Update your AntiVirus software and you won't have to worry

Subject: General Tech | December 10, 2015 - 01:37 PM |
Tagged: security, avg, Kaspersky, mcafee

To reverse the usual order, the good news is that AVG fixed the issue a while ago, as have Intel, owner of McAfee, as well as Kaspersky.  The bad news is that this exploit is rather nasty and was completely avoidable with a bit of forethought.  Of all the programs to follow a predictable pattern, AV software is the last one you would want to see do so.  There is a tool over at github to allow you to check your own vulnerability.  Personal machines should be good to go but as The Register mentions, at least one Enterprise level AV program is vulnerable and those definitions are often updated along a different path that consumer level products. 

Chances are you are safe, but you should probably double check.

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"In March, researchers at security firm enSilo found a serious flaw in popular free antivirus engine AVG Internet Security 2015. They found that the software was allocating memory for read, write, and execute (RWX) permissions in a predictable address that an attacker could use to inject code into a target system."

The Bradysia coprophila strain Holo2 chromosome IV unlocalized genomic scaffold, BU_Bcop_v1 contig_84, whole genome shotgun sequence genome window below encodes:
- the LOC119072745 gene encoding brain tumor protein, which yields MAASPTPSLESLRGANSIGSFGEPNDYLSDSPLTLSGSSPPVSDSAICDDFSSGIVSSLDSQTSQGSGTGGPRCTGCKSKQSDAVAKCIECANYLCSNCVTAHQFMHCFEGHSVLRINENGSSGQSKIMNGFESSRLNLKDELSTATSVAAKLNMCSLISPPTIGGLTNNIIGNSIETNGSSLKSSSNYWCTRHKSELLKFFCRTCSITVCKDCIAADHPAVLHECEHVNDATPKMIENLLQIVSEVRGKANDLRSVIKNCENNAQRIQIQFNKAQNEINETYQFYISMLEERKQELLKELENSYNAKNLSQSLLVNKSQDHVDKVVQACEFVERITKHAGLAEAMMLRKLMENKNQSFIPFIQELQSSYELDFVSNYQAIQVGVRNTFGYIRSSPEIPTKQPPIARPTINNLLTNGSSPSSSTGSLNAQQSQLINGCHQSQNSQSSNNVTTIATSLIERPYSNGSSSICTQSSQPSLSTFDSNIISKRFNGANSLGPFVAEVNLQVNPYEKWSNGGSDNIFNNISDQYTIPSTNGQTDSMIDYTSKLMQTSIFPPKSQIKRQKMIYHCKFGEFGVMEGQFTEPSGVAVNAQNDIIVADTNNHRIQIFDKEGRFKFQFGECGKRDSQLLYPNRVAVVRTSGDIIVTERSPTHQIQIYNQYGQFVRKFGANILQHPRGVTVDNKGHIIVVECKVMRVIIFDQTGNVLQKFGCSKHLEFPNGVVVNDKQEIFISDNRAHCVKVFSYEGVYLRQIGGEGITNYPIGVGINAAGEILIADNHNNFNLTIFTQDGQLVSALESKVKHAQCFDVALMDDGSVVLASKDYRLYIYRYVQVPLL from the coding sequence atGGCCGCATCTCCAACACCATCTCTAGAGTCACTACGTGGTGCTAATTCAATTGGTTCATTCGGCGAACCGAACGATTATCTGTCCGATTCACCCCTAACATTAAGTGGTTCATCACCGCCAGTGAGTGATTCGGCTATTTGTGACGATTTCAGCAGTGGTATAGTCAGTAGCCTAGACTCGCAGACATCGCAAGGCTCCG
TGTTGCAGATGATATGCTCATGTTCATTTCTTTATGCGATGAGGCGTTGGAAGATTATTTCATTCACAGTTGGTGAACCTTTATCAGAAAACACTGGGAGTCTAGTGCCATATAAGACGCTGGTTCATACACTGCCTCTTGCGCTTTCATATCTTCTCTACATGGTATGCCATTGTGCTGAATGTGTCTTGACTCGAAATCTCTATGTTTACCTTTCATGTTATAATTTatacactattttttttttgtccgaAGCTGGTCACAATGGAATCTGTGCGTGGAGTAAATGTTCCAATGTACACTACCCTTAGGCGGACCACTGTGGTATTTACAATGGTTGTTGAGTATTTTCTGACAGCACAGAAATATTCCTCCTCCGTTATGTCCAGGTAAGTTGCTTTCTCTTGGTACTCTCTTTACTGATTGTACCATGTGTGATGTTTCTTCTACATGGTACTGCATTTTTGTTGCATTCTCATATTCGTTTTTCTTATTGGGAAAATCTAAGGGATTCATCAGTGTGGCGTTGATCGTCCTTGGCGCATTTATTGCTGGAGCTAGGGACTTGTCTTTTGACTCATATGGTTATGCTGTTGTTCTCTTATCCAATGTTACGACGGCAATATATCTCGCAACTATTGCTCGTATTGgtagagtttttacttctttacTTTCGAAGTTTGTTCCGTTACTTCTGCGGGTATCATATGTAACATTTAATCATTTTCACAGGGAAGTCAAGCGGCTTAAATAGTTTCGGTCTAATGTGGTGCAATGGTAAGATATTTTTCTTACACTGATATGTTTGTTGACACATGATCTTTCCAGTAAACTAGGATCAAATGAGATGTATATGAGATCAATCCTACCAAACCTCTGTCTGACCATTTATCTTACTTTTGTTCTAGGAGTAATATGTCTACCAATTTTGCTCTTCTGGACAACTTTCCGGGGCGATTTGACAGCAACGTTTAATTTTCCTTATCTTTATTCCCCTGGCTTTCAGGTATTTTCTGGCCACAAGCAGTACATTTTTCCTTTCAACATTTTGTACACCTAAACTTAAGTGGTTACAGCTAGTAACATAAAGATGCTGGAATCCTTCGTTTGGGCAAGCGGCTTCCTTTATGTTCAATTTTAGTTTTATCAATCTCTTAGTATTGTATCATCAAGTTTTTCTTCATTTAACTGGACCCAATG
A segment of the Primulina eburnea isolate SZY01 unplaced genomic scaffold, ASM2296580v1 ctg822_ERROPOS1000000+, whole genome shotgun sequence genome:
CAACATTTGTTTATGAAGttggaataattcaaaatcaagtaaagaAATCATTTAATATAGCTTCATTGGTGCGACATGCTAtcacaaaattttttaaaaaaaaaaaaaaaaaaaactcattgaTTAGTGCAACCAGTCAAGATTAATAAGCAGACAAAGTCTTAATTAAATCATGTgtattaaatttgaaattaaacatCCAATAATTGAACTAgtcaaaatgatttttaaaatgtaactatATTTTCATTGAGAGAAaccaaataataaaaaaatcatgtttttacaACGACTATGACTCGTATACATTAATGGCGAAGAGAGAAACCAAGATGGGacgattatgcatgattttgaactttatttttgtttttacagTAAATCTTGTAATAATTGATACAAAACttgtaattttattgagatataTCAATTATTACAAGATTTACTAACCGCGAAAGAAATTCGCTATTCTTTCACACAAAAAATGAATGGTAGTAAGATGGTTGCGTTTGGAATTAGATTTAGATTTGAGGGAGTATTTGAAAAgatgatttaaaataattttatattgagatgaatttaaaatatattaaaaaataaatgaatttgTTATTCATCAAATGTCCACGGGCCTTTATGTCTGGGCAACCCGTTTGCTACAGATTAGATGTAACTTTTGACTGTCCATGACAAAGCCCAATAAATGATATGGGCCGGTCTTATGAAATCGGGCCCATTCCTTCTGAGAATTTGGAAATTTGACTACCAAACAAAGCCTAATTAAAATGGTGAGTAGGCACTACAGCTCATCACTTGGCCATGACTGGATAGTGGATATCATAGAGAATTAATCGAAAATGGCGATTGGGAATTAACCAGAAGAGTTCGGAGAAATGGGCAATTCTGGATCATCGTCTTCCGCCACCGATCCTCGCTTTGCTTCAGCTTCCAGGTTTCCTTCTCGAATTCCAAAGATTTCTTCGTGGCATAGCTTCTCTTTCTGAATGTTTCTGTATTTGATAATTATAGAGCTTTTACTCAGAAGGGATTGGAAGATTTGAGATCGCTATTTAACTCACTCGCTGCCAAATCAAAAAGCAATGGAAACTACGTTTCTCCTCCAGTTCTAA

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Source: The Register

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December 10, 2015 | 02:27 PM - Posted by TekWarfare (not verified)

How do people find this stuff out? Damn you, crazy intelligent programmers.

December 11, 2015 | 01:17 PM - Posted by Anonymous (not verified)

This is a poorly written article.

December 11, 2015 | 02:09 PM - Posted by Jeremy Hellstrom

and this is a poorly written criticism

December 13, 2015 | 10:39 PM - Posted by Anonymous (not verified)

In that other Anonymous' defense that was awkward to read.

I had no idea what vulnerability was being talked about and yet you were saying it was fixed.

either way, all is well and a vulnerability being fixed is a good thing in my book.

December 14, 2015 | 12:26 PM - Posted by Jeremy Hellstrom

Didn't feel the need to repeat the info in the quote "They found that the software was allocating memory for read, write, and execute (RWX) permissions in a predictable address that an attacker could use to inject code into a target system."

I'll think about better ways to point that sort of thing out.

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